A customer satisfaction survey gives sales teams and C-level executives an insider’s view into what their customers are thinking. This can play a vital role in measuring ROI and formulating strategy.
However, the survey has to be satisfying in its own way. A feedback survey that frustrates customers or only attracts the squeakiest of wheels will do more harm than good. That’s why it’s vital to understand surveys and the subtle art of making one.
What is a Customer Satisfaction Survey?
A customer satisfaction survey is a follow-up auditing tool with multiple-choice, open-ended, or simple “yes or no” questions. The goal of a customer survey is to create a global set of metrics covering the quality of customer service, products, and other points of contact.
Customer survey questions should offer meaningful, actionable feedback about products and services. They should tell a company how they can improve the quality of their services and their contact with customers.
In order to get the feedback that a company or a brand is seeking, their survey must be engaging. It must provoke more than superficial thoughts and concerns from customers.
A customer satisfaction survey needs to capture feedback from both your most satisfied and most frustrated clients if it’s going to give you high-quality metrics.
Customer Experience Management and the Sales Funnel
Every sales manager on the planet knows the importance of nurturing leads. Successful sales managers understand that once you close a lead, the work starts all over again. That’s because, for most companies, loyalty needs as much nurturing as those initial leads trickling down your funnel turning into sales.
96% of marketers are touting the importance of customer experience management because they know that customer service is vital to building loyalty. Building loyalty requires your company to learn about your customers, listen to them, and build a data set around what they’re looking for. While you might think you know the ideal way to approach your customers, they’re the ones who should drive the conversation.
A well-constructed customer survey should be dynamic. You have to create surveys to approach customers who you’ve dealt with for the first time and those who have returned to your business. Depending on the types of products or services you offer, you could even offer an exit survey to customers who didn’t decide to work with you to learn where you went wrong.
Let each point of contact with your business inform the way your marketing and sales teams roll out a product or service. Integrate the data from your surveys with your CRM software and your CXM tool. This ensures that you widen your funnel and lose fewer people between the decision making phase and the purchase phase.
What’s the Real Impact of a Follow-Up?
When you get customer feedback, you need to do more than just assure your clients you’ll take their thoughts into consideration. If you show a customer that you’re willing to implement their feedback in a substantial way, your customers are 97% more likely to be loyal to you.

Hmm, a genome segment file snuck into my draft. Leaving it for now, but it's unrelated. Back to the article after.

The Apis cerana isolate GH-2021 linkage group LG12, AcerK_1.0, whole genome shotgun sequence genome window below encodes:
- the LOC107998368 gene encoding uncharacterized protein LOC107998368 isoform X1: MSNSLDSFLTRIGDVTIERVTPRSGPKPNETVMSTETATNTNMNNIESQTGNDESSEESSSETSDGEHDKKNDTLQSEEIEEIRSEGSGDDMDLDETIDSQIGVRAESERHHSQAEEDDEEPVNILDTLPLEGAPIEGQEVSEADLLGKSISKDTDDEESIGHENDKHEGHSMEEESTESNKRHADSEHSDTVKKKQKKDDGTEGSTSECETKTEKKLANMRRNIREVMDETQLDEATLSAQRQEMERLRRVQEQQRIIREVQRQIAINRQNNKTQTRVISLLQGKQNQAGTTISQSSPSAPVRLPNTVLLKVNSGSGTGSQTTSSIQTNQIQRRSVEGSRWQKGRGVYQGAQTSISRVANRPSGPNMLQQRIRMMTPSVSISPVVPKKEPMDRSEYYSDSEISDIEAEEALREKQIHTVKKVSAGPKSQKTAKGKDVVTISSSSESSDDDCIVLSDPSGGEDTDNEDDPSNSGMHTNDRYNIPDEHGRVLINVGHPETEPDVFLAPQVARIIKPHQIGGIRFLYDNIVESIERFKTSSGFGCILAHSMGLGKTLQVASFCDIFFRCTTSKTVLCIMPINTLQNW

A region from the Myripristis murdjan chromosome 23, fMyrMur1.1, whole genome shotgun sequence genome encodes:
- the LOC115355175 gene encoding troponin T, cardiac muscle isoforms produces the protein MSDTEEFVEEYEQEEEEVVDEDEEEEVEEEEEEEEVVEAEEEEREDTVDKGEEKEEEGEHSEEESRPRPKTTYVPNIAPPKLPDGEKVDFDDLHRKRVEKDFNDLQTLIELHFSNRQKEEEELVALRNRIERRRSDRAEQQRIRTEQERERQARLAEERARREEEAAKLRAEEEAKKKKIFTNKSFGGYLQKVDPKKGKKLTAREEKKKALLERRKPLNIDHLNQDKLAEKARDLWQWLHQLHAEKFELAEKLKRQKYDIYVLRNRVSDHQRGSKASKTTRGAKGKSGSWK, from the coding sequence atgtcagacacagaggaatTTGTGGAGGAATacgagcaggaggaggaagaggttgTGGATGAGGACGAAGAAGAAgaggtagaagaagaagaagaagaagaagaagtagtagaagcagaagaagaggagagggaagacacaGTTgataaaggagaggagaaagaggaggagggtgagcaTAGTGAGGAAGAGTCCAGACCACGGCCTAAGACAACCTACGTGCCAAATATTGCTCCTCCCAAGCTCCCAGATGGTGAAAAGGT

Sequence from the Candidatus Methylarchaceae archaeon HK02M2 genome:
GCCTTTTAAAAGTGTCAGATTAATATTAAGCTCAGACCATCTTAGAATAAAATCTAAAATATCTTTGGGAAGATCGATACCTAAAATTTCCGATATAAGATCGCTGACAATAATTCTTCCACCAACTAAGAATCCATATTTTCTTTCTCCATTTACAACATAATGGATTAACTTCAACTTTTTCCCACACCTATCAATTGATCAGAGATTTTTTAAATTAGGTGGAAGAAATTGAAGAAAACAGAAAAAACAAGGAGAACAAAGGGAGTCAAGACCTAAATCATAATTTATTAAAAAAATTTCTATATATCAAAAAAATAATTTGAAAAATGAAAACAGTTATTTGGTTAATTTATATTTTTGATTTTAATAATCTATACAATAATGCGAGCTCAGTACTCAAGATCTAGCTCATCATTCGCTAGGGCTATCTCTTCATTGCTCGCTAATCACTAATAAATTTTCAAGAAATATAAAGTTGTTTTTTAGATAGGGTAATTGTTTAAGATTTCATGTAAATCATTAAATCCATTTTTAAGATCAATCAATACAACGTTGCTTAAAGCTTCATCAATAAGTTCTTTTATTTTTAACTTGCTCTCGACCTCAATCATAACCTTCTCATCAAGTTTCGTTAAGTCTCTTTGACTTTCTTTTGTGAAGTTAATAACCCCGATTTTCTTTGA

Satisfaction surveys are a great customer follow-up solution because they give your customers and clients a voice. The feedback survey lets them know that their opinion matters.
A strong customer retention strategy takes customer feedback as a key goal of its implementation. Through texts, emails, and phone calls, you can tell customers that you appreciate their business and find out what they really think. Most people will be fine with an imperfect product but if a better feature comes along before they lock in brand loyalty, you’ll risk losing them.
While some people feel that their smartphone is a sacred and personal space, still more than 60% of users opt-in for SMS-based discounts. That means that customers will respond to texts when they can see real value. If you can link value to your follow-up texts, you can build loyalty from inside of a customer’s pocket.
Emails that contain offers result in a nearly 50% increase in revenue than a follow-up email without one. If you want to have an effective customer outreach strategy, connect their satisfaction to your email strategy. Include a deal or an offer and you’ll get the feedback that you’re looking for from your follow-up email.
Consider adding a quick customer follow-up to every support call or live chat interaction. Even if a customer leaves dissatisfied, you’ll get the chance to let them air out their grievances.
If a customer has called you before to receive customer service, make sure that you follow up with them. If they’re pleased with the service you offered, they’ll take the time to lend a few moments to your follow up survey. However, if you don’t provide value at the end of the survey, there’s little chance this will encourage them to cycle through your sales funnel again.
How to Link Survey Questions to Your KPIs
You need to learn about more than whether or not your products and services fit the needs of your lead. You also need to learn about whether or not your lead is a good fit for you. That’s part of qualifying your leads once you’ve generated them or collected them through previous sales.
Start with questions that let you know whether or not they were a one-off purchaser or if there’s potential of buying your products again. Getting negative feedback from someone with no intention of ever buying products and services like yours ever again might not be useful. You can weed out this data and get right to the meaningful stats.
Match your customer satisfaction survey questions to these five KPIs to ensure you get the most out of your sales department.
1. Incremental Sales by Campaign
When your business is running multiple campaigns, they have to be more than just an effort to earn you revenue. To gauge customer satisfaction, match your data about the lead with basic information about the product they purchased.
You should already know how which products they’ve purchased. Find out how much they spent or plan to spend. Pair that with their satisfaction and you’ll know whether your campaign is attracting the right market.
2. Average Revenue per Unit
Ask questions that lead you to sharper metrics around the amount of money you’ll make from each customer. There are some pretty straightforward ways to ask this question without being off-putting.